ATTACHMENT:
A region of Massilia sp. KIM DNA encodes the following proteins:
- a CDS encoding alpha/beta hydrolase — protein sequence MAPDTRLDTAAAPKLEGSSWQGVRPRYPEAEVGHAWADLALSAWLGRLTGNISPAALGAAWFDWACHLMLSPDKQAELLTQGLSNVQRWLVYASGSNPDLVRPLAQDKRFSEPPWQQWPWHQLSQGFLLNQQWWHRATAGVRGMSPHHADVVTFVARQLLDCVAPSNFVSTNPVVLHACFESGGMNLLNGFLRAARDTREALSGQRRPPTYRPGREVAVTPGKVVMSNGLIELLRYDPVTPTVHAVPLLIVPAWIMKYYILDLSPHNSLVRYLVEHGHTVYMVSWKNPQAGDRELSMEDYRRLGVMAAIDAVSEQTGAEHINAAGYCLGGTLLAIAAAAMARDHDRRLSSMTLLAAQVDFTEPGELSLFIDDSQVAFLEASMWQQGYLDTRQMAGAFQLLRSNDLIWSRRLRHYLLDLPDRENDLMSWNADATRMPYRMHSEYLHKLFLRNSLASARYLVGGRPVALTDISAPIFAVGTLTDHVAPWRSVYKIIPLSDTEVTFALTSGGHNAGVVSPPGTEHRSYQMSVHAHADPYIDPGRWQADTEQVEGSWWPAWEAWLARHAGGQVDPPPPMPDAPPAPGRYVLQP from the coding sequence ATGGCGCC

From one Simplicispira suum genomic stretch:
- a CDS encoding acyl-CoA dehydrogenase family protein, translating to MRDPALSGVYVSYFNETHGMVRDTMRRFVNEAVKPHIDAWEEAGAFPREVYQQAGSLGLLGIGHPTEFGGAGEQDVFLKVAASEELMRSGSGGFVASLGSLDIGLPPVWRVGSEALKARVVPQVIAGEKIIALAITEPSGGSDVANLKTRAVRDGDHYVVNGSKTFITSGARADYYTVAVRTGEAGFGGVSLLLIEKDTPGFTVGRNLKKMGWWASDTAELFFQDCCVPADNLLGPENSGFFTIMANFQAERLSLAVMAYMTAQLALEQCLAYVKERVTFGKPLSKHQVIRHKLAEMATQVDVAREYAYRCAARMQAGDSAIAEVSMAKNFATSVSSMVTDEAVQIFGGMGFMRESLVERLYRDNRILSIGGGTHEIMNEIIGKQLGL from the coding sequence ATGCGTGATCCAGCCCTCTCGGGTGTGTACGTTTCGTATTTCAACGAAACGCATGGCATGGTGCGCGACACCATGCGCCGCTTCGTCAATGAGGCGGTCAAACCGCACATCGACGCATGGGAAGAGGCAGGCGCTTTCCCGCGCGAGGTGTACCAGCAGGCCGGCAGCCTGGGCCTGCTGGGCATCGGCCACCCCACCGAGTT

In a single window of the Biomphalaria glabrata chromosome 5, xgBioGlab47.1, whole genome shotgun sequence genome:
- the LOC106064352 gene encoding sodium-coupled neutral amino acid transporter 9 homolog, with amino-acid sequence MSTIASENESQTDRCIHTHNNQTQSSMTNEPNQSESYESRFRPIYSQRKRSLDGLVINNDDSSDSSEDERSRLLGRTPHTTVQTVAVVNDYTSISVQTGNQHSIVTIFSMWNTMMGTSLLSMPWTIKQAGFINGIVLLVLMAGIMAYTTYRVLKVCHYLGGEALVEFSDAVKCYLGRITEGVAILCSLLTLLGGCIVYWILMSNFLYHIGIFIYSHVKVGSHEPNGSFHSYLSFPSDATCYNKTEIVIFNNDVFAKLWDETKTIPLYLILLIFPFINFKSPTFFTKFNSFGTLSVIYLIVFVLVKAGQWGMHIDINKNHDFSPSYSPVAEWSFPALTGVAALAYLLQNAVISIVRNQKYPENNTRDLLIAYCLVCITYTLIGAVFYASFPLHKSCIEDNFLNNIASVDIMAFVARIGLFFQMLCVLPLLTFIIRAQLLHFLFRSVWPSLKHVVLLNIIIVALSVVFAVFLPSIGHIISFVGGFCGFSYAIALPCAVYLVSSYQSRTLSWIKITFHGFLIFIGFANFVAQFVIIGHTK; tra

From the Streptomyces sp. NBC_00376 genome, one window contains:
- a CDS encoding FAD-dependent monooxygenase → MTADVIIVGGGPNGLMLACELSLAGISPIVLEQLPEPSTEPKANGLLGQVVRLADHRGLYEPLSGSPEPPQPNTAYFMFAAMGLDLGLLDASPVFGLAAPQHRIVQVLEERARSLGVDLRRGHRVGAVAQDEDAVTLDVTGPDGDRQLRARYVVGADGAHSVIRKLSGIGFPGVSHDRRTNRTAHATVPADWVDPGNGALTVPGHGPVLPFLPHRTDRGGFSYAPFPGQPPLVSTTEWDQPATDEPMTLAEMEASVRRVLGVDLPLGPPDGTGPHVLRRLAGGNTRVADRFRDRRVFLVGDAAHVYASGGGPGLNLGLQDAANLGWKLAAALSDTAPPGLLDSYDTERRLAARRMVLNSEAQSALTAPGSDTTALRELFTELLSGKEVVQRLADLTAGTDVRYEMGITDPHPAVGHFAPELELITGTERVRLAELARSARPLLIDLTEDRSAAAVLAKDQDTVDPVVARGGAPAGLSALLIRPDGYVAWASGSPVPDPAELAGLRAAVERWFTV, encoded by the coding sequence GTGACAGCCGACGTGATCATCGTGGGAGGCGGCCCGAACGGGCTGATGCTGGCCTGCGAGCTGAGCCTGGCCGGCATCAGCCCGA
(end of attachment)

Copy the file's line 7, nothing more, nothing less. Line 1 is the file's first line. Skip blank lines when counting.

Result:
From the Streptomyces sp. NBC_00376 genome, one window contains: